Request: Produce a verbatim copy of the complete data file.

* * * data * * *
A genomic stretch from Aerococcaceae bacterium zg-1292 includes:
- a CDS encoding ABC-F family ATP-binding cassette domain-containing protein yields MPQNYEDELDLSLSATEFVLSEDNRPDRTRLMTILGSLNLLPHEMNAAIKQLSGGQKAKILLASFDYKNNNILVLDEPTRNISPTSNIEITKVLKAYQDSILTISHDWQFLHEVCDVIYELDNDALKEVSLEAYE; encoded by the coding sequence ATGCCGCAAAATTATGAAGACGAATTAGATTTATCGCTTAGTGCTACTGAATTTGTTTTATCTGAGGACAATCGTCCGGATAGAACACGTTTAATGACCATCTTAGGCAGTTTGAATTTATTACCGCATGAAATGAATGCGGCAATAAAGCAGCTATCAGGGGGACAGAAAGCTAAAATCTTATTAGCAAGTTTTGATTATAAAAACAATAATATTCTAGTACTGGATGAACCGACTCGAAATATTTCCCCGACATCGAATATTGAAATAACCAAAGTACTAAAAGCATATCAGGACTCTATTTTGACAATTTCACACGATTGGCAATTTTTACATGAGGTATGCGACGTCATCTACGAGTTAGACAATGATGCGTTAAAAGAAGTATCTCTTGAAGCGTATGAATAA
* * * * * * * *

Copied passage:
A genomic stretch from Aerococcaceae bacterium zg-1292 includes:
- a CDS encoding ABC-F family ATP-binding cassette domain-containing protein yields MPQNYEDELDLSLSATEFVLSEDNRPDRTRLMTILGSLNLLPHEMNAAIKQLSGGQKAKILLASFDYKNNNILVLDEPTRNISPTSNIEITKVLKAYQDSILTISHDWQFLHEVCDVIYELDNDALKEVSLEAYE; encoded by the coding sequence ATGCCGCAAAATTATGAAGACGAATTAGATTTATCGCTTAGTGCTACTGAATTTGTTTTATCTGAGGACAATCGTCCGGATAGAACACGTTTAATGACCATCTTAGGCAGTTTGAATTTATTACCGCATGAAATGAATGCGGCAATAAAGCAGCTATCAGGGGGACAGAAAGCTAAAATCTTATTAGCAAGTTTTGATTATAAAAACAATAATATTCTAGTACTGGATGAACCGACTCGAAATATTTCCCCGACATCGAATATTGAAATAACCAAAGTACTAAAAGCATATCAGGACTCTATTTTGACAATTTCACACGATTGGCAATTTTTACATGAGGTATGCGACGTCATCTACGAGTTAGACAATGATGCGTTAAAAGAAGTATCTCTTGAAGCGTATGAATAA